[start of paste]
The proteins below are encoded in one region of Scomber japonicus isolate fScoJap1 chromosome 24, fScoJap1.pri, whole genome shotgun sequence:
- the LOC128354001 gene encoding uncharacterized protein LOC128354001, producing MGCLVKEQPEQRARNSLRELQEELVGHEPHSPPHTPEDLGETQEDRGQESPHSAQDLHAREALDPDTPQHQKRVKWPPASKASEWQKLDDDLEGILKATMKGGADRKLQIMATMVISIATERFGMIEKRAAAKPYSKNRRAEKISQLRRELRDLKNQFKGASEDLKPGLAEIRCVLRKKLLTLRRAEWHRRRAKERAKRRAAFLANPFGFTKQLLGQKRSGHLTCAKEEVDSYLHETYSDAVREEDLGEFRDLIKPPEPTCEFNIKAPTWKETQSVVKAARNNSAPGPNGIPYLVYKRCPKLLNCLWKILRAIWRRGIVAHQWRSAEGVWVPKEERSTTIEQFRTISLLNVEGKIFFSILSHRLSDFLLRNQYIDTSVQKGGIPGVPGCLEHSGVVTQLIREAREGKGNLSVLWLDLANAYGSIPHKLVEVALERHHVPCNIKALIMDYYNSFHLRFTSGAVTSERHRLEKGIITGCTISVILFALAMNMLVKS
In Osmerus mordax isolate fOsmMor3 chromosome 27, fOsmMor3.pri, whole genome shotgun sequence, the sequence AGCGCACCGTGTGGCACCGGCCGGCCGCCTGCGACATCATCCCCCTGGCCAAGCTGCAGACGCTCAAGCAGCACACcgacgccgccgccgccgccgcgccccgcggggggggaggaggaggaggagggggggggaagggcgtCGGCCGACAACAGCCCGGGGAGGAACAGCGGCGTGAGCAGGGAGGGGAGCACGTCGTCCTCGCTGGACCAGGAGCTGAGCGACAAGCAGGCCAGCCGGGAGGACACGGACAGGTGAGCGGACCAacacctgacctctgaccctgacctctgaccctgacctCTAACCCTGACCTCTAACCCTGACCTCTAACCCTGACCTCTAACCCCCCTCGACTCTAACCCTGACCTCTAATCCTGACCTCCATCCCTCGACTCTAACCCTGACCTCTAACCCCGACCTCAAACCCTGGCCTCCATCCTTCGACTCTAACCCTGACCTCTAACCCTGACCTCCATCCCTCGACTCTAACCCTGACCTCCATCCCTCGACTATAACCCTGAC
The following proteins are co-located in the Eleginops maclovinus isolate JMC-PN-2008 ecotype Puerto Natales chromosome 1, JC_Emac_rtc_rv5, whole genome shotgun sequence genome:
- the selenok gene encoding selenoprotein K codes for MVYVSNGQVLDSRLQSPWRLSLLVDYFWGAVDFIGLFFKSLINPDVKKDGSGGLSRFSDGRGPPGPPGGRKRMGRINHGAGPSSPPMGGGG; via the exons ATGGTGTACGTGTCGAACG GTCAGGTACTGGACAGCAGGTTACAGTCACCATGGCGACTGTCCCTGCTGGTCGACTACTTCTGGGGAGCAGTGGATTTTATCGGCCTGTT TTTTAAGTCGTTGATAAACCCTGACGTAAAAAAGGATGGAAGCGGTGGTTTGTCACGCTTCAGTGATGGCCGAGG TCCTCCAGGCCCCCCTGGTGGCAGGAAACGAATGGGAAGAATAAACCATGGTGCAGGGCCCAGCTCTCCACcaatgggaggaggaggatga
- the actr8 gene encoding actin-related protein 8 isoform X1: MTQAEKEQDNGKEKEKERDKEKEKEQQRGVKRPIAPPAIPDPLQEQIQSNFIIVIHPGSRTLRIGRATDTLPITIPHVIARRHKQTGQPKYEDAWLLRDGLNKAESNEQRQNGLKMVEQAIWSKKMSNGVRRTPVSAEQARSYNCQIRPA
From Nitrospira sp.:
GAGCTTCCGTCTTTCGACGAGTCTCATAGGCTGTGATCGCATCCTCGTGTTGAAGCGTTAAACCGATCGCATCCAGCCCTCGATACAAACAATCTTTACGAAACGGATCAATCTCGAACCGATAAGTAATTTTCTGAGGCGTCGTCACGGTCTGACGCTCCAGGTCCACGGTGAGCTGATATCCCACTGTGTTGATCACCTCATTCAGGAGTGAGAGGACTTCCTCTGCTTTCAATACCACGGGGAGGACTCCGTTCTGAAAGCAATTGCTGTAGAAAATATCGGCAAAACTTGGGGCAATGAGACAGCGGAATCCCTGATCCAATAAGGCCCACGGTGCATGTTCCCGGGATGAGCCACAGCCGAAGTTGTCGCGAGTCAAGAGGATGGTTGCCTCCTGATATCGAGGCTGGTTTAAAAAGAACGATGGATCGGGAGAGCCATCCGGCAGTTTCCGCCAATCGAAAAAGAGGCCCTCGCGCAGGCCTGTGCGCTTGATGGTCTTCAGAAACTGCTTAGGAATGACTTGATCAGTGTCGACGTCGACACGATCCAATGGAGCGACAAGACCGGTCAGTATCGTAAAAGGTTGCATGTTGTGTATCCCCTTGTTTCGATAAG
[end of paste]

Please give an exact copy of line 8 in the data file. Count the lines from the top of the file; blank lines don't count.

GAGCTTCCGTCTTTCGACGAGTCTCATAGGCTGTGATCGCATCCTCGTGTTGAAGCGTTAAACCGATCGCATCCAGCCCTCGATACAAACAATCTTTACGAAACGGATCAATCTCGAACCGATAAGTAATTTTCTGAGGCGTCGTCACGGTCTGACGCTCCAGGTCCACGGTGAGCTGATATCCCACTGTGTTGATCACCTCATTCAGGAGTGAGAGGACTTCCTCTGCTTTCAATACCACGGGGAGGACTCCGTTCTGAAAGCAATTGCTGTAGAAAATATCGGCAAAACTTGGGGCAATGAGACAGCGGAATCCCTGATCCAATAAGGCCCACGGTGCATGTTCCCGGGATGAGCCACAGCCGAAGTTGTCGCGAGTCAAGAGGATGGTTGCCTCCTGATATCGAGGCTGGTTTAAAAAGAACGATGGATCGGGAGAGCCATCCGGCAGTTTCCGCCAATCGAAAAAGAGGCCCTCGCGCAGGCCTGTGCGCTTGATGGTCTTCAGAAACTGCTTAGGAATGACTTGATCAGTGTCGACGTCGACACGATCCAATGGAGCGACAAGACCGGTCAGTATCGTAAAAGGTTGCATGTTGTGTATCCCCTTGTTTCGATAAG